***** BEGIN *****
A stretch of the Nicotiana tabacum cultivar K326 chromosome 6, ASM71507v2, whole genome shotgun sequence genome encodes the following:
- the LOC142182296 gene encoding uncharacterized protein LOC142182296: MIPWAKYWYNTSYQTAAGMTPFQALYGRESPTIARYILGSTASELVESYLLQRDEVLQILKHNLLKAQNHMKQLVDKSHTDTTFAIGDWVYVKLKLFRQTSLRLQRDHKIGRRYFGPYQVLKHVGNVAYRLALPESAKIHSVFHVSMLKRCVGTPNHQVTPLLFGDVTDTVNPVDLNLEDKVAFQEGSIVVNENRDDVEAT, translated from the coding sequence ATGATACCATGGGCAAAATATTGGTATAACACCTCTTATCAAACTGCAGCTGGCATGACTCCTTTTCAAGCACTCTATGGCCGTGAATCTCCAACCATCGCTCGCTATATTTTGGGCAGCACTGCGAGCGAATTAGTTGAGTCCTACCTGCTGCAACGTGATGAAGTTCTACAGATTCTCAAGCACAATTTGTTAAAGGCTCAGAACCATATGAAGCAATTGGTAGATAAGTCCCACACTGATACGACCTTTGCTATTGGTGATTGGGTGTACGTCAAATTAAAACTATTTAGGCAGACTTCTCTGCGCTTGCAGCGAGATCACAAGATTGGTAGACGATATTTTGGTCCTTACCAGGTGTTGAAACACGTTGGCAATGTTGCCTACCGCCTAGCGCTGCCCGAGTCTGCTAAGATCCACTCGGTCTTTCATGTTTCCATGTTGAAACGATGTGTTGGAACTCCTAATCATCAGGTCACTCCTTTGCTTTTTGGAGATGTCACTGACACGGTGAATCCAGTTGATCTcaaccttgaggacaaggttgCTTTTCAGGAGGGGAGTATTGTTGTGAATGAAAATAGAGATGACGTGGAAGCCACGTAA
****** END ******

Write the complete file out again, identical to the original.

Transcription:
A stretch of the Nicotiana tabacum cultivar K326 chromosome 6, ASM71507v2, whole genome shotgun sequence genome encodes the following:
- the LOC142182296 gene encoding uncharacterized protein LOC142182296: MIPWAKYWYNTSYQTAAGMTPFQALYGRESPTIARYILGSTASELVESYLLQRDEVLQILKHNLLKAQNHMKQLVDKSHTDTTFAIGDWVYVKLKLFRQTSLRLQRDHKIGRRYFGPYQVLKHVGNVAYRLALPESAKIHSVFHVSMLKRCVGTPNHQVTPLLFGDVTDTVNPVDLNLEDKVAFQEGSIVVNENRDDVEAT, translated from the coding sequence ATGATACCATGGGCAAAATATTGGTATAACACCTCTTATCAAACTGCAGCTGGCATGACTCCTTTTCAAGCACTCTATGGCCGTGAATCTCCAACCATCGCTCGCTATATTTTGGGCAGCACTGCGAGCGAATTAGTTGAGTCCTACCTGCTGCAACGTGATGAAGTTCTACAGATTCTCAAGCACAATTTGTTAAAGGCTCAGAACCATATGAAGCAATTGGTAGATAAGTCCCACACTGATACGACCTTTGCTATTGGTGATTGGGTGTACGTCAAATTAAAACTATTTAGGCAGACTTCTCTGCGCTTGCAGCGAGATCACAAGATTGGTAGACGATATTTTGGTCCTTACCAGGTGTTGAAACACGTTGGCAATGTTGCCTACCGCCTAGCGCTGCCCGAGTCTGCTAAGATCCACTCGGTCTTTCATGTTTCCATGTTGAAACGATGTGTTGGAACTCCTAATCATCAGGTCACTCCTTTGCTTTTTGGAGATGTCACTGACACGGTGAATCCAGTTGATCTcaaccttgaggacaaggttgCTTTTCAGGAGGGGAGTATTGTTGTGAATGAAAATAGAGATGACGTGGAAGCCACGTAA